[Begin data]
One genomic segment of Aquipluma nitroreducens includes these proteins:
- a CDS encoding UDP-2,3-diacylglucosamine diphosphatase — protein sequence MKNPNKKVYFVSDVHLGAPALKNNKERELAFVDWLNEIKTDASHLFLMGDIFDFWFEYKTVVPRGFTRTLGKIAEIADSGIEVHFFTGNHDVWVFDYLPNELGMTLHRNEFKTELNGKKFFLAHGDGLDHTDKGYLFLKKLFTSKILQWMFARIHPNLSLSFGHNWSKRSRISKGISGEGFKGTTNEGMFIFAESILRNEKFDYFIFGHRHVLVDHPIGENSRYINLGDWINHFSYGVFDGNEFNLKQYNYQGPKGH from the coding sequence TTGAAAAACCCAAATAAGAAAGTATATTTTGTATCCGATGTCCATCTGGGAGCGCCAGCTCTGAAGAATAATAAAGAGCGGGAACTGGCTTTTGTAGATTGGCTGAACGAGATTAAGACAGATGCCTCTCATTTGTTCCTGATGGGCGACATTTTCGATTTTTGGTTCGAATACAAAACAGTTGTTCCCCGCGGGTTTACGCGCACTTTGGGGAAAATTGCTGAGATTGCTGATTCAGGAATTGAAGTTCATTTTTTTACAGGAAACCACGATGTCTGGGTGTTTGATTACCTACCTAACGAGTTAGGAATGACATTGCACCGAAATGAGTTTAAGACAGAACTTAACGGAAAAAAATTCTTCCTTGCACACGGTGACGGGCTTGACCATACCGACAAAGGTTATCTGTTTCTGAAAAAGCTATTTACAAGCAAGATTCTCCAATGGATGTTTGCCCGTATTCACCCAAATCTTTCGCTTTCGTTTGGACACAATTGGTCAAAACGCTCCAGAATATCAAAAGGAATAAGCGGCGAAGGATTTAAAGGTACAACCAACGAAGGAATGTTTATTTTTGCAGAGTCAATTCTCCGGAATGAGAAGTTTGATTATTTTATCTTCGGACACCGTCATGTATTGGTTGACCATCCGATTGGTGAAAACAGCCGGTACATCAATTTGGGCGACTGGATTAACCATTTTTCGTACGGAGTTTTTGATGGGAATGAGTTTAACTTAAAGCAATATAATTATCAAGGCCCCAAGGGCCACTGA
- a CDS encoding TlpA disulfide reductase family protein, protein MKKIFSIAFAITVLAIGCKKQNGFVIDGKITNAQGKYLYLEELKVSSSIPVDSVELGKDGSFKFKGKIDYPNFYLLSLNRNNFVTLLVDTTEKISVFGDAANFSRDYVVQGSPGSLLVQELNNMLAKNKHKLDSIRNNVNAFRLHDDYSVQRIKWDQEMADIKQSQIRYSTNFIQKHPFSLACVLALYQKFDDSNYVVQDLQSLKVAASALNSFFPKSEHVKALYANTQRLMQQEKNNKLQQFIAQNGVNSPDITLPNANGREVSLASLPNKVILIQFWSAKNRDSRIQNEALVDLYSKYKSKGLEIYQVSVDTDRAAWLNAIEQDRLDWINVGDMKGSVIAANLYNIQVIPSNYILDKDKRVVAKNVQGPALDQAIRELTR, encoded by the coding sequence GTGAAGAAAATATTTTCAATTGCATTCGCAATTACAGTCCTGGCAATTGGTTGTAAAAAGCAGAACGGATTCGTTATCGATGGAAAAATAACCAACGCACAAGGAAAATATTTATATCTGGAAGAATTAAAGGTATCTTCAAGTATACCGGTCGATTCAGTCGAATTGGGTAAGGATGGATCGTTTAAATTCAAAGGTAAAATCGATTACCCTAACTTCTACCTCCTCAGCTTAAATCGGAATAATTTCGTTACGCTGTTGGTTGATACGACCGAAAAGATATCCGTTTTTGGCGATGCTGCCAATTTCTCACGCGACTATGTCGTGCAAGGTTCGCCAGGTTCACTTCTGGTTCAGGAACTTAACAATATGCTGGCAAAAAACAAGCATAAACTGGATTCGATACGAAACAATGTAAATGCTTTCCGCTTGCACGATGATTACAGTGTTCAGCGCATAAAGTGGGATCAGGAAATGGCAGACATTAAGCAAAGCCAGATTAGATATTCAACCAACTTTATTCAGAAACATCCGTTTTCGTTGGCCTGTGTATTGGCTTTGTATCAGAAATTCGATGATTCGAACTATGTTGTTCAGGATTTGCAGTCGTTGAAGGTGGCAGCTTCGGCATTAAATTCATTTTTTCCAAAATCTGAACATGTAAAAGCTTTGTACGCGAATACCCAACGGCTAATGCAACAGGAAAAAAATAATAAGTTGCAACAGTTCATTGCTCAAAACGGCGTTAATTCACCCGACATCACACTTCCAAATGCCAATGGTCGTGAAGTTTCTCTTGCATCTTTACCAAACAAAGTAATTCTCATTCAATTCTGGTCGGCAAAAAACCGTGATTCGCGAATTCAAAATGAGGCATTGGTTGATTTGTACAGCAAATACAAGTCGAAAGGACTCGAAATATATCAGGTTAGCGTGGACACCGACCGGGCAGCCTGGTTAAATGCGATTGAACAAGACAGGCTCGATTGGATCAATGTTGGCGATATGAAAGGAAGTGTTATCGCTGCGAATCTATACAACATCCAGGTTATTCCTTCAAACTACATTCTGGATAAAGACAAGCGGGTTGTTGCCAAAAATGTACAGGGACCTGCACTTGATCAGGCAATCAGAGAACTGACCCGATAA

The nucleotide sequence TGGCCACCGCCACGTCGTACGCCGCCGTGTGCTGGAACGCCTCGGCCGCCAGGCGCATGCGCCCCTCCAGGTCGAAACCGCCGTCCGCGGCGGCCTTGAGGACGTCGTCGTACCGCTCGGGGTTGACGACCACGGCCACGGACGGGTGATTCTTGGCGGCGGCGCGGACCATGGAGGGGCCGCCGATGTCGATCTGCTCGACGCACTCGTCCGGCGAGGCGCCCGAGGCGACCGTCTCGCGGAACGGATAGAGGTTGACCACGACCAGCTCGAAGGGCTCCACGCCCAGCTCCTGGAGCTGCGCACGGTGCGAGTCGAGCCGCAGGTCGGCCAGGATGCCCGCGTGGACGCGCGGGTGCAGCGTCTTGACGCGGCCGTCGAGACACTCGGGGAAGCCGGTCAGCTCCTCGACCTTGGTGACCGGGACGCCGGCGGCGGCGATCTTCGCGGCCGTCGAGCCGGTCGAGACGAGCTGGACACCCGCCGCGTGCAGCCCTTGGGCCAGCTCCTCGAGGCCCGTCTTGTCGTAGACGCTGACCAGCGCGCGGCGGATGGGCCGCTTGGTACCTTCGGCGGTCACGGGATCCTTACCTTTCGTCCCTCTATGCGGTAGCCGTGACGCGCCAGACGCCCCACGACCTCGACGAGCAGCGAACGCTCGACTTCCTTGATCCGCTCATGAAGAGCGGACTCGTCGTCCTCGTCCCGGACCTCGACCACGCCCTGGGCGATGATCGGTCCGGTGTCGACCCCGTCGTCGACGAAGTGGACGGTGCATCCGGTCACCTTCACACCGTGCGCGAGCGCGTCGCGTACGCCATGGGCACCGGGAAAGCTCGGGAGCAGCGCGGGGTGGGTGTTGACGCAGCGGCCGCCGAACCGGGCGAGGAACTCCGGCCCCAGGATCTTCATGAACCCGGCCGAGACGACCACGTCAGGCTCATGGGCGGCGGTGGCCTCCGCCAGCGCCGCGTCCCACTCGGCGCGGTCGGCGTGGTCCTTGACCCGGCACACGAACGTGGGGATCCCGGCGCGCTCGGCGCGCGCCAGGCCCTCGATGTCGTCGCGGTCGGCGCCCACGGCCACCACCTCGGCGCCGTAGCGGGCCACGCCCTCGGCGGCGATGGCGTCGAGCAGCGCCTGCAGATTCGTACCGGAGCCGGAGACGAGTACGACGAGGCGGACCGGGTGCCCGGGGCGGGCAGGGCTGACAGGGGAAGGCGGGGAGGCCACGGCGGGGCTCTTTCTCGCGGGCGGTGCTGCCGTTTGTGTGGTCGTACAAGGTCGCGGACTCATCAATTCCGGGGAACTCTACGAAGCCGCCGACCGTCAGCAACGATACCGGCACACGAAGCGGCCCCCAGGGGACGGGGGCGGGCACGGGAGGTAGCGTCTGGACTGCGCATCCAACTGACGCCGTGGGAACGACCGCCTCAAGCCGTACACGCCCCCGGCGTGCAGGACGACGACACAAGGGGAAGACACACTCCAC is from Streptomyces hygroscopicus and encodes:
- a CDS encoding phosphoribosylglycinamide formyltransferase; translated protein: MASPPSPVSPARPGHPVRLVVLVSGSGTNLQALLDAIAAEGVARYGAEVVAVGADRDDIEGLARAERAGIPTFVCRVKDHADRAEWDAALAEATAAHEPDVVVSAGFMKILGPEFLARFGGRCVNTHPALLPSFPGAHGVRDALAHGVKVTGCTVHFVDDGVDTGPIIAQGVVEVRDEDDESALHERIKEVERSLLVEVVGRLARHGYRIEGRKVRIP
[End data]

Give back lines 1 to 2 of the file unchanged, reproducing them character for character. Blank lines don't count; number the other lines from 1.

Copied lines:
One genomic segment of Aquipluma nitroreducens includes these proteins:
- a CDS encoding UDP-2,3-diacylglucosamine diphosphatase — protein sequence MKNPNKKVYFVSDVHLGAPALKNNKERELAFVDWLNEIKTDASHLFLMGDIFDFWFEYKTVVPRGFTRTLGKIAEIADSGIEVHFFTGNHDVWVFDYLPNELGMTLHRNEFKTELNGKKFFLAHGDGLDHTDKGYLFLKKLFTSKILQWMFARIHPNLSLSFGHNWSKRSRISKGISGEGFKGTTNEGMFIFAESILRNEKFDYFIFGHRHVLVDHPIGENSRYINLGDWINHFSYGVFDGNEFNLKQYNYQGPKGH from the coding sequence TTGAAAAACCCAAATAAGAAAGTATATTTTGTATCCGATGTCCATCTGGGAGCGCCAGCTCTGAAGAATAATAAAGAGCGGGAACTGGCTTTTGTAGATTGGCTGAACGAGATTAAGACAGATGCCTCTCATTTGTTCCTGATGGGCGACATTTTCGATTTTTGGTTCGAATACAAAACAGTTGTTCCCCGCGGGTTTACGCGCACTTTGGGGAAAATTGCTGAGATTGCTGATTCAGGAATTGAAGTTCATTTTTTTACAGGAAACCACGATGTCTGGGTGTTTGATTACCTACCTAACGAGTTAGGAATGACATTGCACCGAAATGAGTTTAAGACAGAACTTAACGGAAAAAAATTCTTCCTTGCACACGGTGACGGGCTTGACCATACCGACAAAGGTTATCTGTTTCTGAAAAAGCTATTTACAAGCAAGATTCTCCAATGGATGTTTGCCCGTATTCACCCAAATCTTTCGCTTTCGTTTGGACACAATTGGTCAAAACGCTCCAGAATATCAAAAGGAATAAGCGGCGAAGGATTTAAAGGTACAACCAACGAAGGAATGTTTATTTTTGCAGAGTCAATTCTCCGGAATGAGAAGTTTGATTATTTTATCTTCGGACACCGTCATGTATTGGTTGACCATCCGATTGGTGAAAACAGCCGGTACATCAATTTGGGCGACTGGATTAACCATTTTTCGTACGGAGTTTTTGATGGGAATGAGTTTAACTTAAAGCAATATAATTATCAAGGCCCCAAGGGCCACTGA